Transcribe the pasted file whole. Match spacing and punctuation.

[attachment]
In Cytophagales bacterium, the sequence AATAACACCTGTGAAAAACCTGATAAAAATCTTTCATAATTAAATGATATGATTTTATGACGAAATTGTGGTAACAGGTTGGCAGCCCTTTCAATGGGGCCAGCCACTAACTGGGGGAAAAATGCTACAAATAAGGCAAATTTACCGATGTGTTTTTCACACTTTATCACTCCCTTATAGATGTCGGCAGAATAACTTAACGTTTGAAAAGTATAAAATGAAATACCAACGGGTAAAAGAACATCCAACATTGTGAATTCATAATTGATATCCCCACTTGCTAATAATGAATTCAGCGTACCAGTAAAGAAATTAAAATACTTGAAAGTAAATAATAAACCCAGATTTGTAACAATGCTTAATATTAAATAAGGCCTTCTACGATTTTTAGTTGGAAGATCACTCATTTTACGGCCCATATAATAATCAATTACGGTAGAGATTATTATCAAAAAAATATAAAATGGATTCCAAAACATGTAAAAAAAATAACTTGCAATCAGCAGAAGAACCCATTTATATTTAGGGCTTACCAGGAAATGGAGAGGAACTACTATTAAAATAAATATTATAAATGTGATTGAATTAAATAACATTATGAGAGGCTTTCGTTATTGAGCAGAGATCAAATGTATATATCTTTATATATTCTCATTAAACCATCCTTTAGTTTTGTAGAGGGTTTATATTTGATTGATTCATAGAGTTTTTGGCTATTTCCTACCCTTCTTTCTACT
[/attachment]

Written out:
In Cytophagales bacterium, the sequence AATAACACCTGTGAAAAACCTGATAAAAATCTTTCATAATTAAATGATATGATTTTATGACGAAATTGTGGTAACAGGTTGGCAGCCCTTTCAATGGGGCCAGCCACTAACTGGGGGAAAAATGCTACAAATAAGGCAAATTTACCGATGTGTTTTTCACACTTTATCACTCCCTTATAGATGTCGGCAGAATAACTTAACGTTTGAAAAGTATAAAATGAAATACCAACGGGTAAAAGAACATCCAACATTGTGAATTCATAATTGATATCCCCACTTGCTAATAATGAATTCAGCGTACCAGTAAAGAAATTAAAATACTTGAAAGTAAATAATAAACCCAGATTTGTAACAATGCTTAATATTAAATAAGGCCTTCTACGATTTTTAGTTGGAAGATCACTCATTTTACGGCCCATATAATAATCAATTACGGTAGAGATTATTATCAAAAAAATATAAAATGGATTCCAAAACATGTAAAAAAAATAACTTGCAATCAGCAGAAGAACCCATTTATATTTAGGGCTTACCAGGAAATGGAGAGGAACTACTATTAAAATAAATATTATAAATGTGATTGAATTAAATAACATTATGAGAGGCTTTCGTTATTGAGCAGAGATCAAATGTATATATCTTTATATATTCTCATTAAACCATCCTTTAGTTTTGTAGAGGGTTTATATTTGATTGATTCATAGAGTTTTTGGCTATTTCCTACCCTTCTTTCTACT